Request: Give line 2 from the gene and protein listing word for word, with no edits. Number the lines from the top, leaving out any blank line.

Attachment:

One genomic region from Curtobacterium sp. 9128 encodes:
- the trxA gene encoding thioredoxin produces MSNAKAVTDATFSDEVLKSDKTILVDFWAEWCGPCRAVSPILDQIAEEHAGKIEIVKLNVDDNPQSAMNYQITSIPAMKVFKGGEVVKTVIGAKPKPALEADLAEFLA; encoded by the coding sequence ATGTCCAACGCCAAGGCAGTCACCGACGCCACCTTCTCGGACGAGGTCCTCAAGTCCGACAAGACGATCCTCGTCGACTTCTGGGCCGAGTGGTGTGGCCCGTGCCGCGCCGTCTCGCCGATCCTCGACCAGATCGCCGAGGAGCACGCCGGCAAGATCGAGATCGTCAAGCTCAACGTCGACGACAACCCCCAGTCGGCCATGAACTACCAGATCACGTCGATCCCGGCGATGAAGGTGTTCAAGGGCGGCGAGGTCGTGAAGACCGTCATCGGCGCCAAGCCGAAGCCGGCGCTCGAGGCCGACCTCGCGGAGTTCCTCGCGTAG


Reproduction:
- the trxA gene encoding thioredoxin produces MSNAKAVTDATFSDEVLKSDKTILVDFWAEWCGPCRAVSPILDQIAEEHAGKIEIVKLNVDDNPQSAMNYQITSIPAMKVFKGGEVVKTVIGAKPKPALEADLAEFLA; encoded by the coding sequence ATGTCCAACGCCAAGGCAGTCACCGACGCCACCTTCTCGGACGAGGTCCTCAAGTCCGACAAGACGATCCTCGTCGACTTCTGGGCCGAGTGGTGTGGCCCGTGCCGCGCCGTCTCGCCGATCCTCGACCAGATCGCCGAGGAGCACGCCGGCAAGATCGAGATCGTCAAGCTCAACGTCGACGACAACCCCCAGTCGGCCATGAACTACCAGATCACGTCGATCCCGGCGATGAAGGTGTTCAAGGGCGGCGAGGTCGTGAAGACCGTCATCGGCGCCAAGCCGAAGCCGGCGCTCGAGGCCGACCTCGCGGAGTTCCTCGCGTAG